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Goa Gajah (aka Elephant Cave) is believed to have been built in the 9th century as a place for spiritual meditation and the faces carved into the stone are assumed to be warding off evil spirits. For this stop, both men and women must have knees covered and sarongs are available on loan at the entrance of the site. Again (*insert eye roll*) there are many vendors that will try to sell you sarongs on your way to the temple. They will tell you that, “You NEED this!” But if you buy your entrance ticket and then make your way to the entrance gate you’ll find that you will be able to borrow a sarong there (again for free). There is no need to purchase a sarong from one of these vendors unless you find one that you love!

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Afterward, it was off to see Tengenungan Waterfall which was a bit muddier than we had expected due to the rain during the previous night. Sandals are fine for this little excursion, although it would be beneficial to have some with good traction if you plan on getting off the path to explore. Due to its ease of access, it’s a pretty popular waterfall so expect crowds. Although beautiful, this was probably our least favorite one of the trip (it also didn’t help that the weather wasn’t cooperating when we went).

We broke for lunch at Element, the cutest little restaurant and did a little shopping at Zada Design across the street before heading back to our hotel, Ulun Ubud, just as it started to downpour.

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Thankfully, the rain didn’t last very long, so Dom was able to hit the pool (again) while I took advantage of our other complimentary spa treatment (fittingly, I chose Japanese Lulur because I could never afford something like it in Japan). We spent the rest of the afternoon relaxing by the pool and taking in the amazing view of the valley below. After our early wake up the day before, it was nice to slow down & take it easy for a bit neither of which we are great at, but hey, we’re working on it!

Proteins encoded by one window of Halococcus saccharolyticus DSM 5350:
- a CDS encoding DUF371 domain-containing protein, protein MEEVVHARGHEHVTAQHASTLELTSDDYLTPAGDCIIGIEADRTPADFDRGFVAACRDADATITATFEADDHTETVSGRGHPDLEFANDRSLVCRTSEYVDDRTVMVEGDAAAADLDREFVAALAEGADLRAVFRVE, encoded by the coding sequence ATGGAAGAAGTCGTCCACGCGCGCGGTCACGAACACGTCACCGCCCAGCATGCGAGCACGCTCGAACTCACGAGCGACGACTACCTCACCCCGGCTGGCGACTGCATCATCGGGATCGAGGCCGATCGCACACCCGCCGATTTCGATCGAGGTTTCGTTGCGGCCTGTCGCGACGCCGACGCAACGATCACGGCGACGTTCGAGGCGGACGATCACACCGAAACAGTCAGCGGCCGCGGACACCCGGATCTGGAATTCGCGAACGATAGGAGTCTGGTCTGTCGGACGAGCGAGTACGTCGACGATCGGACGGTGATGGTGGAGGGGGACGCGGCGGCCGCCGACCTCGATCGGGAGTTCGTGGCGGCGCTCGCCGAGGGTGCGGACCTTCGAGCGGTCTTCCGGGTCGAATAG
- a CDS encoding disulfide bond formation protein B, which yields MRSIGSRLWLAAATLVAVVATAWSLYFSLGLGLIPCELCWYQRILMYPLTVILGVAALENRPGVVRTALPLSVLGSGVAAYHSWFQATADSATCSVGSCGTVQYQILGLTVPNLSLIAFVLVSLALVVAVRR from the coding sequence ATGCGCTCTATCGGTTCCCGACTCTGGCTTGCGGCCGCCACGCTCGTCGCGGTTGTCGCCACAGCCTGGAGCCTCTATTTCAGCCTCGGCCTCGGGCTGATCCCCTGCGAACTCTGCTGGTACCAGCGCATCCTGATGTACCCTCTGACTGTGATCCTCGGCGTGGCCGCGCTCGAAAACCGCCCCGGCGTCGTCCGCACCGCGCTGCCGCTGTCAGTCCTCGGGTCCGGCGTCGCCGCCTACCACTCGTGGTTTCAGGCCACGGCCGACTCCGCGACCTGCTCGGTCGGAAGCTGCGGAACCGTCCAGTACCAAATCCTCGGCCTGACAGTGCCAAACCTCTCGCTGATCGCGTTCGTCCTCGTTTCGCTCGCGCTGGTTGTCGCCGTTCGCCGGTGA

Goa Gajah:

  • Hours: Every day, 0800 – 1630
  • Admission: 15,000RP/Adult

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Tengenungan Waterfall:

  • Hours: 0630 – 1830
  • Admission: 15,000RP/adult
  • Parking: Cars: 5,000 IDR, Mopeds: free

Element Restaurant & Bar:

  • Hours: 0800 – 2200

[ D A Y • 5 ] Ubud: Beji Guwang Hidden Canyon → Sekumpul & Fiji Waterfall Trek → Sidemen

Our last morning in Ubud we took in the views from our room one more time and then sped off to do some river trekking at Beji Guwang Hidden Canyon, a section of the Oos river between Ubud and Sanur.

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The information I had read while planning the trip stated that “You MAY get wet.” Turns out that this was a bit of an understatement! We normally try to DIY all of our adventures, but for this specific one I was really glad we got a guide to help us navigate the waters.

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Afterwards, we returned back to the hotel to pack up. We had hired a driver the night before to take us north for the Sekumpul and Fiji Waterfall Trek only to find out that there was a miscommunication (our fault) and we had booked him for the wrong day (oops!!). Luckily for us competition in Bali for drivers is pretty steep, so we didn’t have any issues in arranging someone else to come pick us up for the next leg of our adventure! Our new driver, Gede, did such a fantastic job that we actually hired him for the remaining legs of our trip! Anyway, the Sekumpul and Fiji Waterfall Trek does take a good bit more effort to reach, but that also translated to having the waterfalls to ourselves!